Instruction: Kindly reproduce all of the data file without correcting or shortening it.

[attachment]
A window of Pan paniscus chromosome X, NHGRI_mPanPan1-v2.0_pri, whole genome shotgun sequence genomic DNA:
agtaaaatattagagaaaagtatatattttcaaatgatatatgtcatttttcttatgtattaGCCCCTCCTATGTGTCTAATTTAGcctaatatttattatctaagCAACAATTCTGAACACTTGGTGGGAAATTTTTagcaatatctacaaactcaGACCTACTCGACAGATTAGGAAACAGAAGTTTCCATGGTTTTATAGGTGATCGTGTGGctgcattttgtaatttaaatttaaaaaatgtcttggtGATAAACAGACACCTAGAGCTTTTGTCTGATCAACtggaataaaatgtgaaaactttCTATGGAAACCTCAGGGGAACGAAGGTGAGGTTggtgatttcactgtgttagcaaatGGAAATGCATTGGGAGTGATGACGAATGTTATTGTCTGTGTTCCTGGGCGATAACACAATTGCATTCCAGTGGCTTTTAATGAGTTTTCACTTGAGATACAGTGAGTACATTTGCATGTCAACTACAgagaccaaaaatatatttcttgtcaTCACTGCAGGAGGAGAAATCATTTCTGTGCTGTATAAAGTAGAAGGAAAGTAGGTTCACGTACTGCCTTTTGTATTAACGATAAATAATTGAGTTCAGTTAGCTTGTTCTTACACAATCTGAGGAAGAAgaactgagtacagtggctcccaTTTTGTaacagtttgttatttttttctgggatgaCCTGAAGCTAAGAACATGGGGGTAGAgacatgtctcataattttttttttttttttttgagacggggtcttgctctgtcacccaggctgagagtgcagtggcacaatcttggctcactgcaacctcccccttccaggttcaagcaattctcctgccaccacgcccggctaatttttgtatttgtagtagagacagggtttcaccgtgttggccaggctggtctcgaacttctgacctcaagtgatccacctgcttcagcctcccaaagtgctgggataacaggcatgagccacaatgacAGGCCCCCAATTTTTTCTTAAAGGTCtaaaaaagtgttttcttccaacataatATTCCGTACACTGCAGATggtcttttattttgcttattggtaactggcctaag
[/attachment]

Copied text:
A window of Pan paniscus chromosome X, NHGRI_mPanPan1-v2.0_pri, whole genome shotgun sequence genomic DNA:
agtaaaatattagagaaaagtatatattttcaaatgatatatgtcatttttcttatgtattaGCCCCTCCTATGTGTCTAATTTAGcctaatatttattatctaagCAACAATTCTGAACACTTGGTGGGAAATTTTTagcaatatctacaaactcaGACCTACTCGACAGATTAGGAAACAGAAGTTTCCATGGTTTTATAGGTGATCGTGTGGctgcattttgtaatttaaatttaaaaaatgtcttggtGATAAACAGACACCTAGAGCTTTTGTCTGATCAACtggaataaaatgtgaaaactttCTATGGAAACCTCAGGGGAACGAAGGTGAGGTTggtgatttcactgtgttagcaaatGGAAATGCATTGGGAGTGATGACGAATGTTATTGTCTGTGTTCCTGGGCGATAACACAATTGCATTCCAGTGGCTTTTAATGAGTTTTCACTTGAGATACAGTGAGTACATTTGCATGTCAACTACAgagaccaaaaatatatttcttgtcaTCACTGCAGGAGGAGAAATCATTTCTGTGCTGTATAAAGTAGAAGGAAAGTAGGTTCACGTACTGCCTTTTGTATTAACGATAAATAATTGAGTTCAGTTAGCTTGTTCTTACACAATCTGAGGAAGAAgaactgagtacagtggctcccaTTTTGTaacagtttgttatttttttctgggatgaCCTGAAGCTAAGAACATGGGGGTAGAgacatgtctcataattttttttttttttttttgagacggggtcttgctctgtcacccaggctgagagtgcagtggcacaatcttggctcactgcaacctcccccttccaggttcaagcaattctcctgccaccacgcccggctaatttttgtatttgtagtagagacagggtttcaccgtgttggccaggctggtctcgaacttctgacctcaagtgatccacctgcttcagcctcccaaagtgctgggataacaggcatgagccacaatgacAGGCCCCCAATTTTTTCTTAAAGGTCtaaaaaagtgttttcttccaacataatATTCCGTACACTGCAGATggtcttttattttgcttattggtaactggcctaag